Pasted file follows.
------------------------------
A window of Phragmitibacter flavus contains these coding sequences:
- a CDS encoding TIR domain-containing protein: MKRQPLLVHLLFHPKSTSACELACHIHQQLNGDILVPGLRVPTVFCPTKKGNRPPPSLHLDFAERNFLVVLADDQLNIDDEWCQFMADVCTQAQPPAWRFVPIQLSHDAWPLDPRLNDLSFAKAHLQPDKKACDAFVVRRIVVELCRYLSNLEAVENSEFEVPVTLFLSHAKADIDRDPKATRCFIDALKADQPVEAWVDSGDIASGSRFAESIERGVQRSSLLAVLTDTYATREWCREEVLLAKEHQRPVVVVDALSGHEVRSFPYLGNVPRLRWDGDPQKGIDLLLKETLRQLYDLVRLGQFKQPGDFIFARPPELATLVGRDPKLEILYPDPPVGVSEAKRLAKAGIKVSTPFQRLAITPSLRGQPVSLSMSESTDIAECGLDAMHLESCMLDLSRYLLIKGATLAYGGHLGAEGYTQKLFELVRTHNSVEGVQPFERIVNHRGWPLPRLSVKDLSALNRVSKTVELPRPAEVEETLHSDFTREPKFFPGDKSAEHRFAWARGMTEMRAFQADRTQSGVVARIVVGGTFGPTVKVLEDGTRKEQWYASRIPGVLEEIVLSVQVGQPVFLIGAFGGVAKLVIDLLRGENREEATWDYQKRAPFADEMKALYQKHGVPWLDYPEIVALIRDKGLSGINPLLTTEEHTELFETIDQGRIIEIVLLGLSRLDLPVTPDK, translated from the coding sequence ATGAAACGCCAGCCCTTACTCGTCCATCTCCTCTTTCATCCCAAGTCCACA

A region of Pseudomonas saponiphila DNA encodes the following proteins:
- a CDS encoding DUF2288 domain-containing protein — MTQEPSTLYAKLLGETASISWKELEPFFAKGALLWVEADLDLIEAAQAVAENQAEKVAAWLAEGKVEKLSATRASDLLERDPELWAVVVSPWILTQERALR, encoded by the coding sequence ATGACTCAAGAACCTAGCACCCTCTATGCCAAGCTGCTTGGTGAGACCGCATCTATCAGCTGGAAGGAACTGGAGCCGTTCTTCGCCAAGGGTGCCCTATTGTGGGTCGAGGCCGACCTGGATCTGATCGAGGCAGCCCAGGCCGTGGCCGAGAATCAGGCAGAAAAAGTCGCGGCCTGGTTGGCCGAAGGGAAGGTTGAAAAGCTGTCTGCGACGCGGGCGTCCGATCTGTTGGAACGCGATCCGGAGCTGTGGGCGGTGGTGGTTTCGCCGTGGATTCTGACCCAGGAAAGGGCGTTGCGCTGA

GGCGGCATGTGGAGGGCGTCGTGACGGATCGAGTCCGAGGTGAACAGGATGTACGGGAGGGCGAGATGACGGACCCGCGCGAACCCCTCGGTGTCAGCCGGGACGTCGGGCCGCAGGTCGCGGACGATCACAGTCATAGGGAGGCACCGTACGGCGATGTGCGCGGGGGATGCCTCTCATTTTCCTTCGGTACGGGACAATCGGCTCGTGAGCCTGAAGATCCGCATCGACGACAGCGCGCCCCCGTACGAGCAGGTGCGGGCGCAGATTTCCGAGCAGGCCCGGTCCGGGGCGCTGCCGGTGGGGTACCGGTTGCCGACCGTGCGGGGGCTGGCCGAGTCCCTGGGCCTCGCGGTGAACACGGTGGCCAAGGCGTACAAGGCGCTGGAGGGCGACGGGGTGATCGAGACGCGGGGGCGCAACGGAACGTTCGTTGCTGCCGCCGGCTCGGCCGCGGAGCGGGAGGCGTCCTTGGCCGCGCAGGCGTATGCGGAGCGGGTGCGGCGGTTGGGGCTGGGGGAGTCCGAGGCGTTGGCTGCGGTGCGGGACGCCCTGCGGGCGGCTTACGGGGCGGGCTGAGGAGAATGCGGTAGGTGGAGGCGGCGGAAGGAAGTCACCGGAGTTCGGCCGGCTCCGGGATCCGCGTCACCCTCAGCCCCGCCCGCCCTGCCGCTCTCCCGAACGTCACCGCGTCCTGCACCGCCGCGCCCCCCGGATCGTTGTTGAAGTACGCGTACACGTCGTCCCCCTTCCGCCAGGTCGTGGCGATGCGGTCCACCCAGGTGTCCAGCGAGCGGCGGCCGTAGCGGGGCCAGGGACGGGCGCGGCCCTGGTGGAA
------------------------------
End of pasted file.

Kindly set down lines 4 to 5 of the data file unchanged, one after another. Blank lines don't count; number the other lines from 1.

- a CDS encoding DUF2288 domain-containing protein — MTQEPSTLYAKLLGETASISWKELEPFFAKGALLWVEADLDLIEAAQAVAENQAEKVAAWLAEGKVEKLSATRASDLLERDPELWAVVVSPWILTQERALR, encoded by the coding sequence ATGACTCAAGAACCTAGCACCCTCTATGCCAAGCTGCTTGGTGAGACCGCATCTATCAGCTGGAAGGAACTGGAGCCGTTCTTCGCCAAGGGTGCCCTATTGTGGGTCGAGGCCGACCTGGATCTGATCGAGGCAGCCCAGGCCGTGGCCGAGAATCAGGCAGAAAAAGTCGCGGCCTGGTTGGCCGAAGGGAAGGTTGAAAAGCTGTCTGCGACGCGGGCGTCCGATCTGTTGGAACGCGATCCGGAGCTGTGGGCGGTGGTGGTTTCGCCGTGGATTCTGACCCAGGAAAGGGCGTTGCGCTGA

GGCGGCATGTGGAGGGCGTCGTGACGGATCGAGTCCGAGGTGAACAGGATGTACGGGAGGGCGAGATGACGGACCCGCGCGAACCCCTCGGTGTCAGCCGGGACGTCGGGCCGCAGGTCGCGGACGATCACAGTCATAGGGAGGCACCGTACGGCGATGTGCGCGGGGGATGCCTCTCATTTTCCTTCGGTACGGGACAATCGGCTCGTGAGCCTGAAGATCCGCATCGACGACAGCGCGCCCCCGTACGAGCAGGTGCGGGCGCAGATTTCCGAGCAGGCCCGGTCCGGGGCGCTGCCGGTGGGGTACCGGTTGCCGACCGTGCGGGGGCTGGCCGAGTCCCTGGGCCTCGCGGTGAACACGGTGGCCAAGGCGTACAAGGCGCTGGAGGGCGACGGGGTGATCGAGACGCGGGGGCGCAACGGAACGTTCGTTGCTGCCGCCGGCTCGGCCGCGGAGCGGGAGGCGTCCTTGGCCGCGCAGGCGTATGCGGAGCGGGTGCGGCGGTTGGGGCTGGGGGAGTCCGAGGCGTTGGCTGCGGTGCGGGACGCCCTGCGGGCGGCTTACGGGGCGGGCTGAGGAGAATGCGGTAGGTGGAGGCGGCGGAAGGAAGTCACCGGAGTTCGGCCGGCTCCGGGATCCGCGTCACCCTCAGCCCCGCCCGCCCTGCCGCTCTCCCGAACGTCACCGCGTCCTGCACCGCCGCGCCCCCCGGATCGTTGTTGAAGTACGCGTACACGTCGTCCCCCTTCCGCCAGGTCGTGGCGATGCGGTCCACCCAGGTGTCCAGCGAGCGGCGGCCGTAGCGGGGCCAGGGACGGGCGCGGCCCTGGTGGAA